- This driver always makes time to mentor the next generation — whether at home or on the road
- This driver helps rookie truckers learn the ropes
- Home-schooling in a truck means the country is a classroom
- This driver sees the world through Google Glass
- A career trucker brings his tales of the road to people in hospice
- How driver Paul Sedlak finds motivation to reach his fitness goals
- I Love Trucking: More than a job, driving is a way of life
- Big Rig Books: Driver delivers books to underprivileged kids
- Driver Chris Jackson captures moments of beauty on the road
- Trucking Couple: Why June & David got hitched
Stone Cold Tradition
A decade after writing and recording a song that saluted the triumphs and sacrifices of a trucker’s life, Leland Martin remains amazed at the love he receives from the men and women who make their livings in big rigs.
“Now, every trucker in the world walks up to me, with tears in their eyes, wanting to thank me for what I say in ‘Stone Cold Fingers,’” he says. “They want it requested at their funerals. Others say they had it played at their daddy’s funerals. It’s become a truck drivers’ anthem.”
The lyrics make a strong point: Keep jammin’ them gears, for as long as I’m here/another million miles it ain’t no big deal/And I’ll give up driving this truck when they pry my stone cold fingers from the wheel…
The song was on his 2001 Simply Traditional album, and was a modest hit along with “If I Had Long Legs (Like Alan Jackson).” Martin harbors no bitterness about those years pursuing mainstream success.
“I never moved to Nashville, but I spent a lot of time there,” he says, from his home in Missouri. “We played Nashville’s game, doing the radio and TV promotion on the singles. Did the videos. But we came at a time when traditional country music was on its way out.”
Soon enough, “Stone Cold Fingers” found a home. It was played on trucking radio shows far more than on mainstream country music stations, so Martin didn’t fully grasp this special audience’s loyalty until he visited the Mid-America Trucking Show in Louisville in 2002.
“I never realized how big it was until the first truck show I went to, when the truckers were coming up to me and saying ‘You’re the ‘Stone Cold Fingers’ guy, right?’”
It was a mutual love affair that has had him attending as many truck shows as possible, but never, ever missing MATS, celebrating its 40th anniversary this year.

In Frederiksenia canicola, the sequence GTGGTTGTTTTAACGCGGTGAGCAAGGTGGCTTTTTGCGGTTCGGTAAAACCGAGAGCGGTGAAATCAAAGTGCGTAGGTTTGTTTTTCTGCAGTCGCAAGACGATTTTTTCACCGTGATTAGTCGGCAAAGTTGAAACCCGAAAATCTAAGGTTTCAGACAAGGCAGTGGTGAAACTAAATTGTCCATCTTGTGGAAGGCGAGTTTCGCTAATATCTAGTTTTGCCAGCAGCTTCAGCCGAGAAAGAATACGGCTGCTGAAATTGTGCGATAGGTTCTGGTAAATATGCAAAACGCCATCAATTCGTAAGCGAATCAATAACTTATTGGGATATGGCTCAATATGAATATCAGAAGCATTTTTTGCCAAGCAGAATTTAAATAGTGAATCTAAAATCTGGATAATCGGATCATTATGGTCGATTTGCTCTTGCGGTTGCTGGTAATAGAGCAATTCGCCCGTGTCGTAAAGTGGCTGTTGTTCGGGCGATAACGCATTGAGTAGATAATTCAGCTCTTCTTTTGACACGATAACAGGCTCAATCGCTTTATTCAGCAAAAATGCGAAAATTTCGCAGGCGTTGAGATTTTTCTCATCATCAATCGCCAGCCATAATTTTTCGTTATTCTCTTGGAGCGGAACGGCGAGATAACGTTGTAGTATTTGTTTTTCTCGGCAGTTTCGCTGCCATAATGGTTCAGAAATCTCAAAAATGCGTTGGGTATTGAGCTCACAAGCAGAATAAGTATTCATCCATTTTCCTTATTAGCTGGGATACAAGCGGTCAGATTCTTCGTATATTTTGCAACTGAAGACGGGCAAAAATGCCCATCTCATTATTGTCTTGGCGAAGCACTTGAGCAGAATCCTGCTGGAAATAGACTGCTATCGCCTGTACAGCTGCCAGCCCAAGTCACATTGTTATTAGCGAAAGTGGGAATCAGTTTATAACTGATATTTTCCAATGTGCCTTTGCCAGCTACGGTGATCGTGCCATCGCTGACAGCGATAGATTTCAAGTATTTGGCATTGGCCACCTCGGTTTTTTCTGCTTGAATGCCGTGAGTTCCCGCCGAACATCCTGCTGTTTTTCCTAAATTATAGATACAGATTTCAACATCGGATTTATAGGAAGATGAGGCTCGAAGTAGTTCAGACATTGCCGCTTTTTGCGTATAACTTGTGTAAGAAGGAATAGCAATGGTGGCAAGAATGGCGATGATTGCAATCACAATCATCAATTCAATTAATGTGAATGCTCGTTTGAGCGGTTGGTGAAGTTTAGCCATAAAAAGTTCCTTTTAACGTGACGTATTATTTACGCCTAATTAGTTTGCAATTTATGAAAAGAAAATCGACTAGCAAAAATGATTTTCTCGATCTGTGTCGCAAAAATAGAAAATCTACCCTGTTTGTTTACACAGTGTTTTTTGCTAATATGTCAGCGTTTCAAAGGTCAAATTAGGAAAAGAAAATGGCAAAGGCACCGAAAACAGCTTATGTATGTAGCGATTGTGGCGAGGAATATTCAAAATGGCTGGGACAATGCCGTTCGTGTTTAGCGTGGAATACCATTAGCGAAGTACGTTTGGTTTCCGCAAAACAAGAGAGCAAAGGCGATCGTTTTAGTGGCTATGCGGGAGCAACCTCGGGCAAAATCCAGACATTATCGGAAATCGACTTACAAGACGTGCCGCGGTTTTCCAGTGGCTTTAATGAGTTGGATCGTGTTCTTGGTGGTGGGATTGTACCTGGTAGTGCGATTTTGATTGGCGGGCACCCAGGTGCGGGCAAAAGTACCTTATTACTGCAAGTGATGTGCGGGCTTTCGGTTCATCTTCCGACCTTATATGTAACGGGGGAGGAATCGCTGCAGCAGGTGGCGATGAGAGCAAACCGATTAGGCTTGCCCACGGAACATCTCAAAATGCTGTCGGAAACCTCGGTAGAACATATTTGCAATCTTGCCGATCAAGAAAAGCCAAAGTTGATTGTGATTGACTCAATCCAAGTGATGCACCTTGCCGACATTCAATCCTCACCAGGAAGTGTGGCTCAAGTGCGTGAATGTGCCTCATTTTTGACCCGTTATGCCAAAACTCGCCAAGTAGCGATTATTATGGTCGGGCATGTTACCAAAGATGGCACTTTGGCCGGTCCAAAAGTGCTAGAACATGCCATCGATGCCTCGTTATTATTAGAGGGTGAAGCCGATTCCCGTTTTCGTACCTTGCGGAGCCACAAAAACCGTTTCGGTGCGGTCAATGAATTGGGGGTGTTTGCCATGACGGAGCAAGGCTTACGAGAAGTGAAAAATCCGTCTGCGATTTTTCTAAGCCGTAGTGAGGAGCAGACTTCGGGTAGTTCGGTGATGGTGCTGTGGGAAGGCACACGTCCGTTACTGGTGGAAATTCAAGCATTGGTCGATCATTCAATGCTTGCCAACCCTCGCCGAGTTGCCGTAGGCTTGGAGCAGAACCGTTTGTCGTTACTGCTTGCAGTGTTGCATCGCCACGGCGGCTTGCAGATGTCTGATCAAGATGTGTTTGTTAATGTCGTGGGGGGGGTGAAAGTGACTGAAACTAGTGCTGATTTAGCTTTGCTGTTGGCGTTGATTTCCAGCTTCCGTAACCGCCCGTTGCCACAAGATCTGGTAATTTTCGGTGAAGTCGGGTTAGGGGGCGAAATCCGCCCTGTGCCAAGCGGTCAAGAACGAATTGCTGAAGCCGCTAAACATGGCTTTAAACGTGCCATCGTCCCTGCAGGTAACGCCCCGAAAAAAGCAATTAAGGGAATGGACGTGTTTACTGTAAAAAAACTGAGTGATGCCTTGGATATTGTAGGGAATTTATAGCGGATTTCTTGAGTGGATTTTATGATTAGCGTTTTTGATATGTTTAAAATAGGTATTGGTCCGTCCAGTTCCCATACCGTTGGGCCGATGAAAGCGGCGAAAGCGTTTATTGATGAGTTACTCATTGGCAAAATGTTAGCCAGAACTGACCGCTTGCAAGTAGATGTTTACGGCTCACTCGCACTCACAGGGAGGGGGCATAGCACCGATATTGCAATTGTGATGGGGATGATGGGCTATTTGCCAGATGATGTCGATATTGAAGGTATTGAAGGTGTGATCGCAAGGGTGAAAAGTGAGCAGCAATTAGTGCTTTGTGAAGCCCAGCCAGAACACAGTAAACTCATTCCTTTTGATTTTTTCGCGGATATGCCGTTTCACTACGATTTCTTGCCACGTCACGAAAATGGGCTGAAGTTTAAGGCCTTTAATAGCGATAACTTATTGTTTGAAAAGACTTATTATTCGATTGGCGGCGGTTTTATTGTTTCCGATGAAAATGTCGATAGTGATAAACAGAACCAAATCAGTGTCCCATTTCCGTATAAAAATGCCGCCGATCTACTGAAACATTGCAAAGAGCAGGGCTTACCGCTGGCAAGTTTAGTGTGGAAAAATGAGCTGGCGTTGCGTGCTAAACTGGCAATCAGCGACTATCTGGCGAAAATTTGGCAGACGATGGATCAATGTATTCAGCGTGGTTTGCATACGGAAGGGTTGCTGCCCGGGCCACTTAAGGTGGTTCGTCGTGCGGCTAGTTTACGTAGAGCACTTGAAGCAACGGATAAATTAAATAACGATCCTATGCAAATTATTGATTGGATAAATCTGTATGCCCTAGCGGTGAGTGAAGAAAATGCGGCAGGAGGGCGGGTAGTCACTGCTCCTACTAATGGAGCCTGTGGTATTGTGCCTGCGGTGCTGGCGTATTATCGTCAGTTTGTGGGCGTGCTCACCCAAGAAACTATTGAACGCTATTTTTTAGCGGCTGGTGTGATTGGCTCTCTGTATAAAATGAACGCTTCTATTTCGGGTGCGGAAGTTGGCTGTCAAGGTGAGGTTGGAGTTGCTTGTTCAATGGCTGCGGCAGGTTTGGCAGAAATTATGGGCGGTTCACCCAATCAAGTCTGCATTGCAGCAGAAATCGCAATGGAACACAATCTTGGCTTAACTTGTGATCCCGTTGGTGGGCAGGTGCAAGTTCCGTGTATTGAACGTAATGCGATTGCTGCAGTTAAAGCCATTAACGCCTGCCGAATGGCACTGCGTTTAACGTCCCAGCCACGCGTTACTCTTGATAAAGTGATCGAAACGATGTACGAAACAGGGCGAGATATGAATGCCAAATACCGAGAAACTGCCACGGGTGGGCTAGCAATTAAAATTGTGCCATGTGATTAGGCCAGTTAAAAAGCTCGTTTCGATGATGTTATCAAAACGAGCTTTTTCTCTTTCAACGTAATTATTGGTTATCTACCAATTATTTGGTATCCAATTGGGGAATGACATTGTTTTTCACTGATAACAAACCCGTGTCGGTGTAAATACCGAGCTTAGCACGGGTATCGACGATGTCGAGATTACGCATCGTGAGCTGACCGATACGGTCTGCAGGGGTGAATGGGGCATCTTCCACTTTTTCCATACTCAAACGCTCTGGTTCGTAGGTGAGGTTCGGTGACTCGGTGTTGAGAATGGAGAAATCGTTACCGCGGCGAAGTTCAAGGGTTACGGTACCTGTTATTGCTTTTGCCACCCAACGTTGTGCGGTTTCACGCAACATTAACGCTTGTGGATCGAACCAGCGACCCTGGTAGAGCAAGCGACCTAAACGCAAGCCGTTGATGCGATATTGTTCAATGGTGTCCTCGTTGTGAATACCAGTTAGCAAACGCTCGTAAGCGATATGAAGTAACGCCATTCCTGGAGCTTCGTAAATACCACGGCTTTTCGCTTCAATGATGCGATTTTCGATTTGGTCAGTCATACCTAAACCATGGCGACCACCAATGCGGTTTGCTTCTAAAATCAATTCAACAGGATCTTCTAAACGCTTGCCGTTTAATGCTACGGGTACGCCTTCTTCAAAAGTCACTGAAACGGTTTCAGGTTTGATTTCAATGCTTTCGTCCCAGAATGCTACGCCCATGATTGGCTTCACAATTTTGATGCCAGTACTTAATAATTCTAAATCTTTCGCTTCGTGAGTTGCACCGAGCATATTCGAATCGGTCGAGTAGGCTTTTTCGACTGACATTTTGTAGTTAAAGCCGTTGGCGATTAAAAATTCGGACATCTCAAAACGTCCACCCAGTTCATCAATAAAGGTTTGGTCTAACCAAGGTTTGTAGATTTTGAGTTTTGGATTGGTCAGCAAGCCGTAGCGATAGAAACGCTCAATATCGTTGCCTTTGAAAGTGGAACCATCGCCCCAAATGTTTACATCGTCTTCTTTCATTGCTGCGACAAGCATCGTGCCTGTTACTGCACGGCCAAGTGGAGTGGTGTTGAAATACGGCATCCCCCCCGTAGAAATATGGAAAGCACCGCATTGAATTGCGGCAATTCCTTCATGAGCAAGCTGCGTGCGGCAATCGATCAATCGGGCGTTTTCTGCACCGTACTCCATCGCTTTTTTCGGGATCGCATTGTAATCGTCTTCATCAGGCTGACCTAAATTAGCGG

“Sometimes I just go sit in a sponsor’s booth. Shake the truckers’ hands. The last few I started singing over at the Papa John’s parking lot.”
The 54-year-old singer, who met his wife, Pam, when they both toiled in a shoe factory, knows enough about hard work to appreciate the job his trucker fans have taken on.
“When I was younger, I worked at a saw mill, where I’d stack the lumber and drive a forklift. I could work all day — hard — and play music three nights a week. It would kill me now,” he says with a hearty laugh.
His fans have allowed him to make music his job. He records his albums at home and does concerts in the region. Louisville is close by, and during MATS Martin often performs at charity events. “If it means helping somebody, I’ll do it,” he says. His work has been recognized by the governor, who appointed him a Kentucky Colonel, and by the mayor, who gave him Louisville’s Key to the City.
Fans even got the city’s renowned Louisville Slugger factory to make him a purple baseball bat with “Purple Peterbilt” and “Leland Martin” engraved in gold. The slugger pays tribute to his I’ll Pick The Guitar, You Drive The Truck album, a 14-track collection of trucker songs, including fan favorite, “Royal Purple Peterbilt.” The album is a full-on attempt to salute his core audience.
“I wanted to do an album just for the truckers,” Martin says. His new album, Workin’ Class, sticks with the theme.
The fact that it is found in truckstops rather than record stores suits him fine. That’s where his fans stretch their legs before climbing back into their rigs and cranking up “Stone Cold Fingers” and his other songs honoring the trucker.
“Trucking is not a living to them,” he says. “It’s something that’s in their blood.”
Mid-America Trucking Show
Kentucky Expo Center
March 31-April 2